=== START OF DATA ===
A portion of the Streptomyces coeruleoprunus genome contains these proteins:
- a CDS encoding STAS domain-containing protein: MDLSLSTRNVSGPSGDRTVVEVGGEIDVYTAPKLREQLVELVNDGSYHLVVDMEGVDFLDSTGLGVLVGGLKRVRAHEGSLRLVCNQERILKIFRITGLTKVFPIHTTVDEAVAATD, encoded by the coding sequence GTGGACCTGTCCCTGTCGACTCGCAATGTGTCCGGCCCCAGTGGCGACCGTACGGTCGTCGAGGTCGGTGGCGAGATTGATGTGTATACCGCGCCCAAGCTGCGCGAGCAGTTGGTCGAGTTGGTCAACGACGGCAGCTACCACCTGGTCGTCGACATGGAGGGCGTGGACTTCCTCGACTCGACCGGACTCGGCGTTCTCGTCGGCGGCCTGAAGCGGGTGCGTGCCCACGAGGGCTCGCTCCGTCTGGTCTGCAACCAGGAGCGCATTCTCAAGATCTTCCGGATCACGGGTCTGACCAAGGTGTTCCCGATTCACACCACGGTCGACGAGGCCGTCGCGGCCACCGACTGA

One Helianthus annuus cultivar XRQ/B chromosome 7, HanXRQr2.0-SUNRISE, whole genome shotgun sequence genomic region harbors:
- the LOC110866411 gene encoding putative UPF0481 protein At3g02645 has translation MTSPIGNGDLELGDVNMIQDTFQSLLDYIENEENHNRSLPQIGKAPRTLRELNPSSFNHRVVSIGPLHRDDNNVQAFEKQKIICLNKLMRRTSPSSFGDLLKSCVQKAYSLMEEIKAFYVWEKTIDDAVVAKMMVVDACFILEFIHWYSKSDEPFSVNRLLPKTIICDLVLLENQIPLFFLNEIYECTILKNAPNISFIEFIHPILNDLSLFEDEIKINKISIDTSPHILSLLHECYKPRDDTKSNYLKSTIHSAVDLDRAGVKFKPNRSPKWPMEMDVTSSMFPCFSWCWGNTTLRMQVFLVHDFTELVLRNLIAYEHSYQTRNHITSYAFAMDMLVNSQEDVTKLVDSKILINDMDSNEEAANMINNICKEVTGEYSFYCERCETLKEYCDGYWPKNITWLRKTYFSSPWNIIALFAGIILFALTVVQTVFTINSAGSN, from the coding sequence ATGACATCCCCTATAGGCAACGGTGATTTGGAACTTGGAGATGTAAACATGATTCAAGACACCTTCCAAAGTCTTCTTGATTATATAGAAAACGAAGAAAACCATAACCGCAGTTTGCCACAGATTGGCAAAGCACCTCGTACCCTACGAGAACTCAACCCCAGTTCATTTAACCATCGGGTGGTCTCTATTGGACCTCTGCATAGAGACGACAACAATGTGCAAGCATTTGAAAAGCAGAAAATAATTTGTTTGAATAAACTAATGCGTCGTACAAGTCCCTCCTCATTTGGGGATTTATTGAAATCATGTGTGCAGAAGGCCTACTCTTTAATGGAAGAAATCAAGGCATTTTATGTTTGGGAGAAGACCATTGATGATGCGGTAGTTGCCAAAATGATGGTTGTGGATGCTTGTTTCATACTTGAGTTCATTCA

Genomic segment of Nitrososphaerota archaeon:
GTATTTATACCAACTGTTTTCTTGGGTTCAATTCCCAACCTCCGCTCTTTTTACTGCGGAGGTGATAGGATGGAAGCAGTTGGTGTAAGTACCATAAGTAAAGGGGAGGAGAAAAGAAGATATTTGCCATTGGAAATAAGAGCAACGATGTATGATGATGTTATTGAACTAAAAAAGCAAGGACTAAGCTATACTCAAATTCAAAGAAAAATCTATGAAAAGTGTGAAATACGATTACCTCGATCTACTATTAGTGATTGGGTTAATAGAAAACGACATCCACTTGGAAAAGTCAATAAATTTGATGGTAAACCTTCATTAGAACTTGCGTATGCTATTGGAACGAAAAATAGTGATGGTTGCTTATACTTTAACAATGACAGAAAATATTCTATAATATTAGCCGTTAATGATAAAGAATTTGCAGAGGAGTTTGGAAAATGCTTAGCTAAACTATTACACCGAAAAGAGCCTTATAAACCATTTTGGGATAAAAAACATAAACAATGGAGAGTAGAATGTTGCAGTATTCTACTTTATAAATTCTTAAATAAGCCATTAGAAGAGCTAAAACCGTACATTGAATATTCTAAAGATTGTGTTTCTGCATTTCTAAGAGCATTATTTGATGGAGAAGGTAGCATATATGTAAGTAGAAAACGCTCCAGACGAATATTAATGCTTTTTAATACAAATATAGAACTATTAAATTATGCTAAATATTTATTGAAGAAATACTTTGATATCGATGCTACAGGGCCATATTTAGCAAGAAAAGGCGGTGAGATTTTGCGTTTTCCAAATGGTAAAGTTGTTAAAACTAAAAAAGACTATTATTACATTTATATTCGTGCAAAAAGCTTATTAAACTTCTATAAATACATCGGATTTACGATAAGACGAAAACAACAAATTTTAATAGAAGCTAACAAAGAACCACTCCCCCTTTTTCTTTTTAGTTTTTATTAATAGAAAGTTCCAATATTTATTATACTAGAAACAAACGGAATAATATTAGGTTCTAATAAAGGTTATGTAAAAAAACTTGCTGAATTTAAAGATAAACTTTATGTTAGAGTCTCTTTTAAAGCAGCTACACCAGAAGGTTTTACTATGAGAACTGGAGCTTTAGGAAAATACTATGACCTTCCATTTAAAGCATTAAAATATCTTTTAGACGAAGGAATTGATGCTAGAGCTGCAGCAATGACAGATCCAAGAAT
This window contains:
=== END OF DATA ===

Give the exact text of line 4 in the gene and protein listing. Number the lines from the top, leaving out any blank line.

- the LOC110866411 gene encoding putative UPF0481 protein At3g02645 has translation MTSPIGNGDLELGDVNMIQDTFQSLLDYIENEENHNRSLPQIGKAPRTLRELNPSSFNHRVVSIGPLHRDDNNVQAFEKQKIICLNKLMRRTSPSSFGDLLKSCVQKAYSLMEEIKAFYVWEKTIDDAVVAKMMVVDACFILEFIHWYSKSDEPFSVNRLLPKTIICDLVLLENQIPLFFLNEIYECTILKNAPNISFIEFIHPILNDLSLFEDEIKINKISIDTSPHILSLLHECYKPRDDTKSNYLKSTIHSAVDLDRAGVKFKPNRSPKWPMEMDVTSSMFPCFSWCWGNTTLRMQVFLVHDFTELVLRNLIAYEHSYQTRNHITSYAFAMDMLVNSQEDVTKLVDSKILINDMDSNEEAANMINNICKEVTGEYSFYCERCETLKEYCDGYWPKNITWLRKTYFSSPWNIIALFAGIILFALTVVQTVFTINSAGSN, from the coding sequence ATGACATCCCCTATAGGCAACGGTGATTTGGAACTTGGAGATGTAAACATGATTCAAGACACCTTCCAAAGTCTTCTTGATTATATAGAAAACGAAGAAAACCATAACCGCAGTTTGCCACAGATTGGCAAAGCACCTCGTACCCTACGAGAACTCAACCCCAGTTCATTTAACCATCGGGTGGTCTCTATTGGACCTCTGCATAGAGACGACAACAATGTGCAAGCATTTGAAAAGCAGAAAATAATTTGTTTGAATAAACTAATGCGTCGTACAAGTCCCTCCTCATTTGGGGATTTATTGAAATCATGTGTGCAGAAGGCCTACTCTTTAATGGAAGAAATCAAGGCATTTTATGTTTGGGAGAAGACCATTGATGATGCGGTAGTTGCCAAAATGATGGTTGTGGATGCTTGTTTCATACTTGAGTTCATTCA